You should understand your skills are your own and you can apply them to gig work and freelancing opportunities, but you’ll have to make a shift and start thinking like an entrepreneur. How? If you’ve been laid off from a tech job, or you’re worried you might be, it’s probably time to start side hustling. In a turbulent job market – and an uncertain economy – you need to keep your options open and find new ways to earn income. But how to get started?
It’s always good to keep your resume fresh and sharp, of course. If you haven’t given yours a good solid review and edit, or if you don’t know where to start, download the Creative Circle Resume Guide. Once you’re satisfied, don’t forget to revise and polish your LinkedIn profile (and maybe add a new profile pic?). Now it’s time to promote your skills and build your network – add connections on LinkedIn, reach out to former coworkers, customers and employers and vendors, let your friends and extended family know you’re looking for more opportunities, including freelance and gigs.
We’re rolling through a difficult economic and employment landscape, and you’ve got to stay focused on the horizon as you look left, right, behind and ahead for whatever you find, including low-hanging fruit and short-term projects. Build momentum and bring in as much work as you can manage. And remember, you can produce portfolio-quality work with just a temporary gig. You’re on an entrepreneurial chessboard, and you have to keep moving (and make the right moves).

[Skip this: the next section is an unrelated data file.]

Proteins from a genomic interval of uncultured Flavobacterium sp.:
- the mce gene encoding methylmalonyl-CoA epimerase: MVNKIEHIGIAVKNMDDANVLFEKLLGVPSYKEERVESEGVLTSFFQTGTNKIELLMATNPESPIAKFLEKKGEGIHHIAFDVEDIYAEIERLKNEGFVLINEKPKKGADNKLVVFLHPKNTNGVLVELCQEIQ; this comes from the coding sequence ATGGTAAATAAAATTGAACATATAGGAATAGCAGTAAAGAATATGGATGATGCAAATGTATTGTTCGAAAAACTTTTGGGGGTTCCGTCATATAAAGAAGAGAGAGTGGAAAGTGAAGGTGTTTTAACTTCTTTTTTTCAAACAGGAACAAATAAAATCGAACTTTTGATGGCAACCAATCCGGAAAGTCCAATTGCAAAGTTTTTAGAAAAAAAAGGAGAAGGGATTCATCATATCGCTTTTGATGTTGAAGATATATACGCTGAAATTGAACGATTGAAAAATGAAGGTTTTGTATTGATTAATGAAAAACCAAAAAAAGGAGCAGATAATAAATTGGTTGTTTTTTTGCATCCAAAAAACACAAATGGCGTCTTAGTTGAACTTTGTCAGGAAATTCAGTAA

Our research has demonstrated Gen Z is intensely entrepreneurial: “Organizations seek Gen Zers for their unparalleled digital skills and fresh outlooks…Gen Zers tend to be: ‘more communicative, more competitive’ as well as ‘more independent’ and ‘more entrepreneurial.’” Whatever your cohort, though, with some attention to detail and some elbow grease you can find ways to earn more, whether you’ve been laid off or not. Taking an entrepreneurial approach to your work will also give you more control over your career and finances, and more flexibility. It might even be fun to be juggling multiple projects at once, especially when you’re your own boss.